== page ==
Story #2 Elinor speaks about her childhood and family at the lighthouse

Story #2 Elinor speaks about her childhood and family at the lighthouse

Story #2 in our heritage interview series. David Weale interviewed Elinor Murchison Gillis at her son Gilbert Gillis’s home in Point Prim PEI on Dec 14, 2019.

David Weale: What age were you when you started to go with your father to the lighthouse?

Elinor Murchison Gillis: That’s what I wonder, I kind of figure it out to be, maybe eight. It started at eight and I stopped about twelve or thirteen. I was twelve or thirteen.

David: So where did you come in the family, in the children?

Elinor: I came fifth one.

David: You were kind of in the middle of the pack there.

Elinor: Yeah, yep.

David: Did any of the other children spend the night with him at the lighthouse?

Elinor: Not really. At the beginning when he kept it, I think, he took us, he had a doll, a wagon. What would you call em, four wheels on them.

David: A wagon, yep

Elinor: With a board or something, and the kids and his wife would go down some with him then. They quit then when the family grew.

David: When the family got bigger, he would just go by himself, but often you, did you go like almost every night with him?

Elinor: Every night.

David: Every night, ok so you are a child of the lighthouse then.

Elinor: It’s very lonely, no cars much then, might be the odd one. And it’s very lonely down there. Now it’s not because there’s a lot of activity down there.

David: I suppose it would be remote, there would be no houses around.

Elinor: Oh yeah, not a one.

David: So he was glad to have a little company then.

Elinor: Yeah, and we used to go up at night, after you’d get settled down, to the neighbours. He’d want to hear the news, it was wartime. And what’s his name, Gabriel Heatter, was on and he wanted to hear that. He heard that, and the lady there Aunt Tina, would serve nice homemade cookies and a lunch and then we’d go home, back down.

David: Back down to the lighthouse. Well, well. How would you describe your father? What kind of man was he, it’s a solitary kind of life to have to live.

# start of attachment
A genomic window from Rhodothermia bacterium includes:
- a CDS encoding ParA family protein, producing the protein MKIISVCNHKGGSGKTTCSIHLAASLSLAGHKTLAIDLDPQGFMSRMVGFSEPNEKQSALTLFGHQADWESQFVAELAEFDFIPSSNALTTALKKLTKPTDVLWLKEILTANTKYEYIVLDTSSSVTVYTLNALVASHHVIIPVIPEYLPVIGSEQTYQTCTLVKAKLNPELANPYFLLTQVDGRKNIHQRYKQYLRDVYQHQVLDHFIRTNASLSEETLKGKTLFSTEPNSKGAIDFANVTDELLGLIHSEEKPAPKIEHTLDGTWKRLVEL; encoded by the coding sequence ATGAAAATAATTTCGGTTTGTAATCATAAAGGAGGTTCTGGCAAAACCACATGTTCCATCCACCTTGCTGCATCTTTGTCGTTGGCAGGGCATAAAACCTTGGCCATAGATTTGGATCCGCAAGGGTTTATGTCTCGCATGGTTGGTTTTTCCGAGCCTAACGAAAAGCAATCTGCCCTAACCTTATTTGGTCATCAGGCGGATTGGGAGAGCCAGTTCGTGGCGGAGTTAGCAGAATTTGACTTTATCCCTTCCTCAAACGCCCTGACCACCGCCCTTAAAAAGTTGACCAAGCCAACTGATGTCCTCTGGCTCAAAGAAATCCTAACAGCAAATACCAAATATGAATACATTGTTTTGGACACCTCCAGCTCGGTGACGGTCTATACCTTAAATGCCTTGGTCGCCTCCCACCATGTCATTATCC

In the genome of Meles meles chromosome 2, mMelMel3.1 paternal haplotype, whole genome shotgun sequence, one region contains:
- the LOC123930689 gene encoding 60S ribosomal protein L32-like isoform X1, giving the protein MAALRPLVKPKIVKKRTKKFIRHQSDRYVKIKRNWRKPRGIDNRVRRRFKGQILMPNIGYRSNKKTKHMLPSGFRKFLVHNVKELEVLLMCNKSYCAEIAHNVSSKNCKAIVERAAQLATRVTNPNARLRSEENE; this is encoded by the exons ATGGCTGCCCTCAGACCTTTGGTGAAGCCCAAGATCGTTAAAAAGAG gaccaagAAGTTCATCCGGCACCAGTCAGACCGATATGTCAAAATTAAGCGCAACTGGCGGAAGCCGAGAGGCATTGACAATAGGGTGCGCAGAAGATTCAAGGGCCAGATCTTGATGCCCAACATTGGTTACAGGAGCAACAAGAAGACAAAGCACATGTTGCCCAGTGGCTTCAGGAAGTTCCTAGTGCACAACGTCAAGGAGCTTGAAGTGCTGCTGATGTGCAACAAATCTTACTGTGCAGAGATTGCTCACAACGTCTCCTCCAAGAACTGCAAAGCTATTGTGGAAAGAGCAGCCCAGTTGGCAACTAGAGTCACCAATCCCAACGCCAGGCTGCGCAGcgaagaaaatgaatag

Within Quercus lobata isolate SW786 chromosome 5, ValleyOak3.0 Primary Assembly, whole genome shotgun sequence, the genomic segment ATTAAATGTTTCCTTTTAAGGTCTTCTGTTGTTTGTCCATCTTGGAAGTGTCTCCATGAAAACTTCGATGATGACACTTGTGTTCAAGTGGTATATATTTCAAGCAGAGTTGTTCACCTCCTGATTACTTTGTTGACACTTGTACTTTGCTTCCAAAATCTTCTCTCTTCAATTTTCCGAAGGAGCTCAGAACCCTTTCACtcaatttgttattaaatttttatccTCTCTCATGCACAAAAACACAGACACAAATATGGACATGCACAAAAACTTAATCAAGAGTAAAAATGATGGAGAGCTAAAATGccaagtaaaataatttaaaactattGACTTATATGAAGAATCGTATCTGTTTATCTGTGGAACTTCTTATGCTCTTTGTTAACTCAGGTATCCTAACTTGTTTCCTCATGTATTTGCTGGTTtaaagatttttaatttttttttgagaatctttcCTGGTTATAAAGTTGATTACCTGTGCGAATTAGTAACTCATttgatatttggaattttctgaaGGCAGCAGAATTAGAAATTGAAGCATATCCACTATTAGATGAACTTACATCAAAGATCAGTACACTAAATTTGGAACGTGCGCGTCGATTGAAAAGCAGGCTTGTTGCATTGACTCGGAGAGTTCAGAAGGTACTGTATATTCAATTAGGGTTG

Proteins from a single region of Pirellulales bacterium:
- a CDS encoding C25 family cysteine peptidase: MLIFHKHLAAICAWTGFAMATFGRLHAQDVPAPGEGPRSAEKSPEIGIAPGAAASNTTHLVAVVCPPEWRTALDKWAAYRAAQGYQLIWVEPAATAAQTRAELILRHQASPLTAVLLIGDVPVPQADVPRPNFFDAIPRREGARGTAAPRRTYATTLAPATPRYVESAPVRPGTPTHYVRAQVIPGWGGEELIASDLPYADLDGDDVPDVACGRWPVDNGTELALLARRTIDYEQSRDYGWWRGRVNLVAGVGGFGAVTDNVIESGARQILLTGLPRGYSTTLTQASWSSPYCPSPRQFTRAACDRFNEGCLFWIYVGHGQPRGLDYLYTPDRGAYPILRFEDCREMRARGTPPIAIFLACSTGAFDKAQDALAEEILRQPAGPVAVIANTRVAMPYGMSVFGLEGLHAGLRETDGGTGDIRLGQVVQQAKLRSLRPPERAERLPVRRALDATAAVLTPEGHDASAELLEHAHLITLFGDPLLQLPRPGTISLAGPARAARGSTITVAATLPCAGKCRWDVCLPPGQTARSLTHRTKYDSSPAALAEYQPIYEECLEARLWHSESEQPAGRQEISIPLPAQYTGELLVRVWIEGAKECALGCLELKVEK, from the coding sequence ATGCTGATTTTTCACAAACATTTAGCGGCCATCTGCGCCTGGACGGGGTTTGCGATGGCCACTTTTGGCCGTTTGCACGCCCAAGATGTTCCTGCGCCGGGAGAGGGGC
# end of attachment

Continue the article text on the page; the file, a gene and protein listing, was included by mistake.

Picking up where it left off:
Elinor: Yeah, very lonely.

David: Was he a quiet man?

Elinor: Just average.

David: Just average. Did he ever tell you any stories? Did he ever talk about the war?

Elinor: No, he never did. They say they don’t want to talk about it.

David: That’s right.

Elinor: No, not much. He had a brother killed in the war.

David: Did he.

Elinor: Yeah, that was sad.

David: So tell me a little more about what you remember of, like you say there was a little keepers cottage there. Was it outside the lighthouse, eh?

Elinor: Yeah, towards the shore.

David: Ok, so you didn’t actually stay in the lighthouse.

Elinor: No, he never did, no

David: But he would have to climb up the stairs. I don’t know, how tall is that, is that eighty, one hundred feet?

Elinor: Yeah about eighty feet, wouldn’t be quite that. Outside would be eighty, but inside wouldn’t be quite that.

David: So he’d have to climb up there, and the lighthouse would be, the light would come from, what would it be? Kerosene?

Elinor: Yeah, I didn’t mention that, but in that oil house was the supplies, the oil for carrying it up and he put it in a jug, an aluminum one like. And he’d haul that up every so often, up to the lighthouse light.

David: Were there any shipwrecks during his time?

Elinor: No, no, I don’t think. There was one not too long ago, but not really a wreck, he went ashore.One fella, it was stormy and he went ashore. Way up there.

David: He just put it ashore.